Judge knocks down part of Patriot Act

An Oregon judge on Wednesday ruled that two provisions of the Patriot Act violated the U.S. Constitution’s protection against unlawful searches and seizures.

U.S. District Judge Ann Aiken ruled in favor of Brandon Mayfield, a lawyer wrongly arrested by the FBI in 2004 for possible ties to the Madrid train bombings, who challenged the secret searches of his home and office.

The judge said the amendments made by the Patriot Act to the Foreign Intelligence Surveillance Act allows the government to conduct searches and monitor American citizens without probable cause, which is typically required by the Fourth Amendment to the U.S. Constitution.

“The defendant here is asking this court to, in essence, amend the Bill of Rights by giving it an interpretation that would deprive it of any real meaning. This court declines to do so,” Aiken wrote in her ruling.

In Washington, Justice Department spokesman Peter Carr said, “We are reviewing the decision, and while we have no further comment, we are reviewing all our options.”

Aiken’s ruling is the second legal blow delivered to the Patriot Act in less than a month. A district judge in New York said a provision in the Patriot Act that requires people who are formally contacted by the FBI for information to keep it a secret is unconstitutional.

The anti-terror Patriot Act, enacted by Congress after the September 11, 2001, attacks on the United States, expanded the rights of law enforcement agencies and eased restrictions on foreign intelligence gathering.

2 Responses to "Judge knocks down part of Patriot Act"

  1. Donnat  September 27, 2007 at 8:22 pm

    A word of thanks
    to all the brave Americans who have been wrongfully targeted by this shameful “Act” and are not afraid to stand up and fight back.

    You have my admiration and gratitude. Brick by brick, the wall of corruption of the Bush Administration is coming down thanks to folks like you.
    Donnat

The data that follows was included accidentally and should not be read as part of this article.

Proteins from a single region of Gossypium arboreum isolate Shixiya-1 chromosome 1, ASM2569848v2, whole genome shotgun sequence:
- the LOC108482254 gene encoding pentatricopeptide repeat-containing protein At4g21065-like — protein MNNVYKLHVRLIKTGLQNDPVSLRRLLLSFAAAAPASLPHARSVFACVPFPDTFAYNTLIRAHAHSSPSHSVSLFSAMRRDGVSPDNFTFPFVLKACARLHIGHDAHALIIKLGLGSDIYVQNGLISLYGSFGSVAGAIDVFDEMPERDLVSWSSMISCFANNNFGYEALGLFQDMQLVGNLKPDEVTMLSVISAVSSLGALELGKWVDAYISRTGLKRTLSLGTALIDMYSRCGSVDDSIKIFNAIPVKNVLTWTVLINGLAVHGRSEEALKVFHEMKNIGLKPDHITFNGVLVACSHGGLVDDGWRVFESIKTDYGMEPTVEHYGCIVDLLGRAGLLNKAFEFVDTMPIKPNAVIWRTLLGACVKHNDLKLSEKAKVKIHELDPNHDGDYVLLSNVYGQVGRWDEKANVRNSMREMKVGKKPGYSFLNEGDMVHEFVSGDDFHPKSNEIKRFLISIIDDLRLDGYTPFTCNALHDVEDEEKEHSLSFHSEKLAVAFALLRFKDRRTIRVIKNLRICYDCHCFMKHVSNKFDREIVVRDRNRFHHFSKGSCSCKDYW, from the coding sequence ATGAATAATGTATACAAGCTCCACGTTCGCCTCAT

2. SEAL  September 27, 2007 at 11:19 pm

    My understanding is that the members of congress couldn’t break away from their fundraising events long enough to read the Patriot Act before voting on it. The damn thing is about a foot thick and would take a month to read to the point of understanding.

    It’s amazing that the creators wrote that much that quick isn’t it? From what I hear, the Act had been written years before and was being held by Cheney and Rumsfeld, waiting for its opportunity to be used to strip americans of their rights.

    Our government has deteriorated to the point where almost none of the elected representatives give a tinkers damn about the citizens, the Constitution, the welfare of the nation, or anything other than that which benefits them personally.

    The elctoral system that used to be trhee months of campaigning just before elections now requires that incuments must spend more time fund raising than doing their job in order to keep their job. The candidate with the most money wins. I read somewhere a while back that the average congress member spends 8 hours a week on the job. That must be a tiring 8 hours.

    Oddly, it doesn’t seem to bother the voters that each and every one of the members of congress is very to extremely wealthy but virtually none of them were worth anything, most heavily in debt from elction expense, the day they were initially elected to their first office. They must be the most frugal spendthrifts in the world considering the salaries they are paid. But for the life of me I can’t figure out how a man making $127,000 a year with a family, an escort service, and two residences to support becomes a millionaire in just 4 years. Not legally, anyway.

    Considering all of the above, I guess I can understand why I should not expect any of them to actually read something before voting on it and why the Patriot Act became law. It’s in good company, though. Most of our laws are unconstitutional. Or, should that be “bad” company.

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